(D) INCLUSION IN RECORD.—The court shall include in the court record for a civil action the certified index of the administrative record submitted by an agency under subparagraph (C)(iii) and any documents listed in the index which any party or amicus curiae appearing before the court in the action submits to the court.

(3) PUBLIC HEARINGS PERMITTED.—

(A) IN GENERAL.—After providing notice in the Federal Register and online, an agency may hold a public hearing regarding whether to enter into a proposed covered consent decree or settlement agreement.

(B) RECORD.—If an agency holds a public hearing under subparagraph (A)—

(i) the agency shall—

(I) submit to the court a summary of the proceedings;

(II) submit to the court a certified index of the hearing record; and

(III) provide access to the hearing record to the court; and

(ii) the full hearing record shall be included in the court record.

(4) MANDATORY DEADLINES.—If a proposed covered consent decree or settlement agreement requires an agency action by a date certain, the agency shall, when moving for entry of the covered consent decree or settlement agreement or dismissal based on the covered consent decree or settlement agreement, inform the court of—

(A) any required regulatory action the agency has not taken that the covered consent decree or settlement agreement does not address;

(B) how the covered consent decree or settlement agreement, if approved, would affect the discharge of the duties described in subparagraph (A); and

(C) why the effects of the covered consent decree or settlement agreement on the manner in which the agency discharges its duties is in the public interest.

(e) Submission by the government.—

(1) IN GENERAL.—For any proposed covered consent decree or settlement agreement that contains a term described in paragraph (2), the Attorney General or, if the matter is being litigated independently by an agency, the head of the agency shall submit to the court a certification that the Attorney General or head of the agency approves the proposed covered consent decree or settlement agreement. The Attorney General or head of the agency shall personally sign any certification submitted under this paragraph.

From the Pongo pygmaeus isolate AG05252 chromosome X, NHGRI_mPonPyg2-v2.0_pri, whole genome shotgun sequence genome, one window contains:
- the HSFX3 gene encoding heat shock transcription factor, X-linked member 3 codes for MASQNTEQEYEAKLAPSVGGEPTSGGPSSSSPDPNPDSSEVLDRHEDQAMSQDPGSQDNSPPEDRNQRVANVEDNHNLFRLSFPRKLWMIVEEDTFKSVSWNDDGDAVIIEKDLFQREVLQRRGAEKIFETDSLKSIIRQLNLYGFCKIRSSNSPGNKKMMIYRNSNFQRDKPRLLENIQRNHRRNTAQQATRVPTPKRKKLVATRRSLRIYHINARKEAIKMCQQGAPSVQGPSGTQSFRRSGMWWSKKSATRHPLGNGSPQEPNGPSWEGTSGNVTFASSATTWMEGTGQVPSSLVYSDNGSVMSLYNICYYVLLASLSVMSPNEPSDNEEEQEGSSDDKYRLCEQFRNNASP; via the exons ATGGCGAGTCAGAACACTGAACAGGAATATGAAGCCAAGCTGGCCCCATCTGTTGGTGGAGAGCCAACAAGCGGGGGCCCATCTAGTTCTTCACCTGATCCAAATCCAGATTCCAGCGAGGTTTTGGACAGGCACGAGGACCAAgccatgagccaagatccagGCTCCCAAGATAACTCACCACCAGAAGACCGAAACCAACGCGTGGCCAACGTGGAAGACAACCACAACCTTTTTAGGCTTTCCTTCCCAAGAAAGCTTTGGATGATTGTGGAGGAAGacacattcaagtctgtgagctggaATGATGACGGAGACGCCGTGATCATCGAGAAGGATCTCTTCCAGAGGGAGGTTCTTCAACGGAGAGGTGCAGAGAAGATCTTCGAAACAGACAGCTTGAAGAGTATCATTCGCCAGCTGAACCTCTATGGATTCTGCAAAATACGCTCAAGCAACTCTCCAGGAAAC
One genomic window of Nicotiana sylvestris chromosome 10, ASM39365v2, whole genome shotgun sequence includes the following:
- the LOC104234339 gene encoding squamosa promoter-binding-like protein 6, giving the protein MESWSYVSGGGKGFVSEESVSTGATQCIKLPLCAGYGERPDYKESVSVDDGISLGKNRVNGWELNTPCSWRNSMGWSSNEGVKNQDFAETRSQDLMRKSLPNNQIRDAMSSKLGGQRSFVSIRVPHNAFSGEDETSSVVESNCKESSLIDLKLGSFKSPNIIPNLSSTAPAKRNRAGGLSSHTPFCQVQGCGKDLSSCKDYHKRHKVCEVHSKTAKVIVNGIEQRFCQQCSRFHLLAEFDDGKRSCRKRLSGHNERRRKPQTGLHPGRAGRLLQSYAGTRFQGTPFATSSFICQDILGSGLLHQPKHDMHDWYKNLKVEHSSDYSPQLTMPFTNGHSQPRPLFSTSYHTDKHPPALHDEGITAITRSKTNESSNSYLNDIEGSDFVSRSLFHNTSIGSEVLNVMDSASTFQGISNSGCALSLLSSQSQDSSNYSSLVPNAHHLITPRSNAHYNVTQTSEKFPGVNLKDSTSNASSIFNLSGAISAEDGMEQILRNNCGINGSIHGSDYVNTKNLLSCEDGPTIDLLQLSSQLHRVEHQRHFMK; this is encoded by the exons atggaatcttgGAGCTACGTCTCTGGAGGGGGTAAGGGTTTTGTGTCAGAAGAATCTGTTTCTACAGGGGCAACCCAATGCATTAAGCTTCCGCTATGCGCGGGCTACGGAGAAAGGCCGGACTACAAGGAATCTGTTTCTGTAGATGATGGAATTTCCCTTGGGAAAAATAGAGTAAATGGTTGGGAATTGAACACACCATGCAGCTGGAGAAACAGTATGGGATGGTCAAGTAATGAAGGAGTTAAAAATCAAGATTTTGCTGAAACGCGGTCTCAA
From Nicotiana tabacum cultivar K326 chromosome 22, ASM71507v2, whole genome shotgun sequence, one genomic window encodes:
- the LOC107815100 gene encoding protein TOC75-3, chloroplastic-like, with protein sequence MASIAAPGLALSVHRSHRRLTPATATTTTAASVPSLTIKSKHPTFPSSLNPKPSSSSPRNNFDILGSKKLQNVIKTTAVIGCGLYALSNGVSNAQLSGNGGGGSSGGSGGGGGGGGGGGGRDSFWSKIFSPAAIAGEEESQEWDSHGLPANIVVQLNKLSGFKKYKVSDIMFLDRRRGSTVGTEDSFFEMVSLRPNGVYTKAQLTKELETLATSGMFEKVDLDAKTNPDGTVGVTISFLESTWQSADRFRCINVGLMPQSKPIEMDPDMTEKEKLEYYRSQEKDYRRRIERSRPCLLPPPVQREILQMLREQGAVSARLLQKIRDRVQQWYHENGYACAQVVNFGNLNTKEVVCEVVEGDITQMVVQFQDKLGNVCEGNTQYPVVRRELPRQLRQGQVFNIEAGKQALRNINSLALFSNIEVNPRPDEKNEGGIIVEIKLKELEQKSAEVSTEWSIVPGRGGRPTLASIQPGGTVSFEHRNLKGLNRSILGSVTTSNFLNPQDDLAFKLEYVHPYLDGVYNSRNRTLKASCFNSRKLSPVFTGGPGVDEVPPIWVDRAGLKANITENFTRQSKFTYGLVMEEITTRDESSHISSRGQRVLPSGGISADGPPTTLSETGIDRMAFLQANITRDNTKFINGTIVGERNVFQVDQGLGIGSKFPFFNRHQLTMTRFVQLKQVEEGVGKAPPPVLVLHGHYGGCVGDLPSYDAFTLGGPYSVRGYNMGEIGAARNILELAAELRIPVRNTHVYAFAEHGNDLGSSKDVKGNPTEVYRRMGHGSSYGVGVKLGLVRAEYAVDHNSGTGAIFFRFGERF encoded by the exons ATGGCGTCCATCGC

(2) TERMS.—A term described in this paragraph is—

(A) in the case of a covered consent decree, a term that—

(i) converts into a nondiscretionary duty a discretionary authority of an agency to propose, promulgate, revise, or amend regulations;

(ii) commits an agency to expend funds that have not been appropriated and that have not been budgeted for the regulatory action in question;

(iii) commits an agency to seek a particular appropriation or budget authorization;

(iv) divests an agency of discretion committed to the agency by statute or the Constitution of the United States, without regard to whether the discretion was granted to respond to changing circumstances, to make policy or managerial choices, or to protect the rights of third parties; or

(v) otherwise affords relief that the court could not enter under its own authority upon a final judgment in the civil action; or

(B) in the case of a covered settlement agreement, a term—

(i) that provides a remedy for a failure by the agency to comply with the terms of the covered settlement agreement other than the revival of the civil action resolved by the covered settlement agreement; and

(ii) that—